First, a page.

United States District Court, N.D. Texas, Dallas Division
FINDINGS, CONCLUSIONS, AND RECOMMENDATION OF THE
UNITED STATES MAGISTRATE JUDGE
L. HORAN UNITED STATES MAGISTRATE JUDGE
Ronnie Ceasar filed a pro se complaint against the
United States Department of Education (“DOE”) and
an attorney employed in DOE's Office for Civil
Rights's (“OCR”) Dallas office, alleging that
OCR's closing his complaint against Southern University,
Baton Rouge, Louisiana - after Ceasar failed to provide a
signed consent requested by OCR - violated his civil rights.
See Dkt. No. 3. This resulting action has been
referred to the undersigned United States magistrate judge
for pretrial management under 28 U.S.C. § 636(b) and a
standing order of reference from United States District Judge
David C. Godbey.
March 25, 2019, the Court entered a notice of deficiency (the
“NOD”) informing Ceasar that his original
complaint was subject to dismissal for lack of subject matter
jurisdiction and/or for failure to state a claim on which
relief may be granted and requiring that, by April 24, 2019,
he file an amended complaint that cures the deficiencies
noted and either pay the full filing fee to initiate this
action or move for leave to proceed in forma
pauperis (“IFP”). See Dkt. No. 4.
responded to the NOD by filing an IFP motion, see
Dkt. No. 6, and a motion to strike the NOD, see Dkt.
No. 5. The Court granted the IFP motion and denied the motion
to strike. See Dkt. No. 7.
then moved to recuse the undersigned, see Dkt. No.
8, a motion Judge Godbey has denied, see Dkt. No. 9.
undersigned now enters these findings of fact, conclusions of
law, and recommendation that, for the reasons explained
below, the Court should dismiss the complaint for lack of
subject matter jurisdiction under Federal Rule of Civil
Procedure 12(h)(3) or, alternatively, with prejudice for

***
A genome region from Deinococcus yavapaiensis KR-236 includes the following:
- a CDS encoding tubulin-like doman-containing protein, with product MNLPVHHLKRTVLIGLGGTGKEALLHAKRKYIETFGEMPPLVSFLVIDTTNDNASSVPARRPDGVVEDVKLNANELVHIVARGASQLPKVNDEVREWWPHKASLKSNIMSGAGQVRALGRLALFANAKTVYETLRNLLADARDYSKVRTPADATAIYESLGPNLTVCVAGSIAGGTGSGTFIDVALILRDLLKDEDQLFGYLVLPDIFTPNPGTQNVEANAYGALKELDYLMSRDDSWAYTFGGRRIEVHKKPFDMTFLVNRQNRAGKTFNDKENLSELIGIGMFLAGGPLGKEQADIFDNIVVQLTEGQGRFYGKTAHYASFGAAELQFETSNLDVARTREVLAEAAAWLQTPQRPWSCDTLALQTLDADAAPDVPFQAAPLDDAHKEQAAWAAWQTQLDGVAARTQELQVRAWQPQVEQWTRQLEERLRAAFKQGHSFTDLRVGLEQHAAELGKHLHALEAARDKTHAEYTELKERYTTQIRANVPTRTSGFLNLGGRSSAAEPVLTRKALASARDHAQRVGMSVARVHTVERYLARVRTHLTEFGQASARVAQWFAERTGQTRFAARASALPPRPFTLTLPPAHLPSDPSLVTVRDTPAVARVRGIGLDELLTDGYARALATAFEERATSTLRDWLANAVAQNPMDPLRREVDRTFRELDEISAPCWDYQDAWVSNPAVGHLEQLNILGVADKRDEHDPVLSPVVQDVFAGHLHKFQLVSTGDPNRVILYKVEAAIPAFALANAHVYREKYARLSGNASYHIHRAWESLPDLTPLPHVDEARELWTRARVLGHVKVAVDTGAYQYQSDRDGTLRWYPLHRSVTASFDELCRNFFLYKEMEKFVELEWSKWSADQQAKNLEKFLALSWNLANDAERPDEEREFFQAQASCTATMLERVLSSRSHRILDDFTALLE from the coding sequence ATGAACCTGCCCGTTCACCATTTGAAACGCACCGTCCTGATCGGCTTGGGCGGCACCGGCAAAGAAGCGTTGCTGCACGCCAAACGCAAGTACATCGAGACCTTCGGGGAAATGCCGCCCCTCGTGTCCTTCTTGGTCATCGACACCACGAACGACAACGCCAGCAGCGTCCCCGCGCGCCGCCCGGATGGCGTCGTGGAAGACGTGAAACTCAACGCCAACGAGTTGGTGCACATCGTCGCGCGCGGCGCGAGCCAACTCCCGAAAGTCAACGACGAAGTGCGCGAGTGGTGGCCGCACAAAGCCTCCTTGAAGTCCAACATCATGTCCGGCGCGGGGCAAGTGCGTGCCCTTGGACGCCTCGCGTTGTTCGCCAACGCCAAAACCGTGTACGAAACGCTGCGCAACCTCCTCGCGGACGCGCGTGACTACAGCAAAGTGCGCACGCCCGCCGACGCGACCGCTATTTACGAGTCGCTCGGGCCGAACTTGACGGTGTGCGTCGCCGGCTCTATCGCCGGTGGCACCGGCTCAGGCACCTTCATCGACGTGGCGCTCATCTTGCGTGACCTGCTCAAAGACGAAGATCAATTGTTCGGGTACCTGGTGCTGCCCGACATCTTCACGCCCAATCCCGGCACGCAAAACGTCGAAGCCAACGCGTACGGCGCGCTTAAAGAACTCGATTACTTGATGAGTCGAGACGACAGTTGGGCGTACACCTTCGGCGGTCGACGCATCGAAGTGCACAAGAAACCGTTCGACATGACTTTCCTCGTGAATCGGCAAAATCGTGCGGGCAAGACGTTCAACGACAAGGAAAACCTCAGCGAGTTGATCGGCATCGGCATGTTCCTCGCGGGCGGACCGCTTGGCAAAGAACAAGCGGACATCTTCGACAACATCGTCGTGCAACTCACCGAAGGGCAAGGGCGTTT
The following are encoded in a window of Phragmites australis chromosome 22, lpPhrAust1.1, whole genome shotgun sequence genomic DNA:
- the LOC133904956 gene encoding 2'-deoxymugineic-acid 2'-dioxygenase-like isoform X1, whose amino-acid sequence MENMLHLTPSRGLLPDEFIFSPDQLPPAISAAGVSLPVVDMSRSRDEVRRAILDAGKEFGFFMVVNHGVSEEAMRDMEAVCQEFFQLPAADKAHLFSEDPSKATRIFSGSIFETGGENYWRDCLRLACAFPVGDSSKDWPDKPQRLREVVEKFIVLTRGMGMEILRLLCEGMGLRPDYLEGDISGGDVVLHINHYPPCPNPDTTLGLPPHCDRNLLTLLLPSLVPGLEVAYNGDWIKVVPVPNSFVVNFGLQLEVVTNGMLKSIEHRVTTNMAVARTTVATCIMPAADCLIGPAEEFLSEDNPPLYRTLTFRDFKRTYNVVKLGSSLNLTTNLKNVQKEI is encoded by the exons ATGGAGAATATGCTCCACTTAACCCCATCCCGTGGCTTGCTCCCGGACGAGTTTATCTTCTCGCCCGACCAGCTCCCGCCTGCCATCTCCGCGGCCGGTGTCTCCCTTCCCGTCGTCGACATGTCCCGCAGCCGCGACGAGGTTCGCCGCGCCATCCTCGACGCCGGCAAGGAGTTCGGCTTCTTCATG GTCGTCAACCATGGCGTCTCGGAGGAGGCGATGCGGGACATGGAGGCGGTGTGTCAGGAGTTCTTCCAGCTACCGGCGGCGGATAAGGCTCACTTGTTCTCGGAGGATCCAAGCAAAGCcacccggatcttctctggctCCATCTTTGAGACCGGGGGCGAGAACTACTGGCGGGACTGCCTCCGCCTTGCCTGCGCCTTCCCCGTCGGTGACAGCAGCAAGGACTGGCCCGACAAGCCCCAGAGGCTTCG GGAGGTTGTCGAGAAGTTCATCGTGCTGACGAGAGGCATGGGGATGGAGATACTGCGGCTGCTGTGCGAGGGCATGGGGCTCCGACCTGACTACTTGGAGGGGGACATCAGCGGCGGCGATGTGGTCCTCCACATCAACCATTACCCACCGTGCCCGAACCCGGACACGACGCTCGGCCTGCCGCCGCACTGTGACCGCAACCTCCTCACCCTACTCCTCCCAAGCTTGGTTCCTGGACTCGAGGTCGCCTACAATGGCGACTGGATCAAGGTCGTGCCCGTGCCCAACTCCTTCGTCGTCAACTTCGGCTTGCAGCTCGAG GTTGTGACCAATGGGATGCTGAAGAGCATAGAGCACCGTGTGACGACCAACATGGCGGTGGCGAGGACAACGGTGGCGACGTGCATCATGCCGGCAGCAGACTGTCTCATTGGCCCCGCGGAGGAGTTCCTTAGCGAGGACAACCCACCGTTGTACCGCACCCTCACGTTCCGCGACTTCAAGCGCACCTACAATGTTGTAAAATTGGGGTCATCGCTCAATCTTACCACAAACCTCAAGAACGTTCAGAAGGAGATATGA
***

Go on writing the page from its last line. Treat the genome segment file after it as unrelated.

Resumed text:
failure to state a claim on which relief may be granted under
28 U.S.C. § 1915(e)(2)(B)(ii).
Federal courts have an independent duty to examine their own
subject matter jurisdiction. See Ruhrgas AG v. Marathon
Oil Co., 526 U.S. 574, 583-84 (1999). The Court will not
assume it has jurisdiction. And a party choosing to bring a
case into federal court bears the burden to establish federal
jurisdiction. See, e.g., Butler v. Dallas Area Rapid
Transit, __F. App'x, __ No. 18-10262, 2019 WL
1410726, at *1 (5th Cir. Mar. 27, 2019) (per curiam)
(“[A]ssertions [that] are conclusory [ ] are
insufficient to support [an] attempt to establish
subject-matter jurisdiction.” (citing Evans v.
Dillard Univ., 672 Fed.Appx. 505, 505-06 (5th Cir. 2017)
(per cuiam); Jeanmarie v. United States, 242 F.3d
600, 602 (5th Cir. 2001))). If he does not, his lawsuit must
be dismissed. See Fed. R. Civ. P. 12(h)(3)
(“If the court determines at any time that it lacks
subject-matter jurisdiction, the court must dismiss the
a district court is required to screen a civil action filed
IFP and may summarily dismiss that action, or any portion of
the action, if, for example, it fails to state a claim on
which relief may be granted. See 28 U.S.C. §
1915(e)(2)(B)(ii); see also, e.g., Bynum v. City of
Mesquite, No. 3:02-cv-1301-D, 2002 WL 32182292, at *2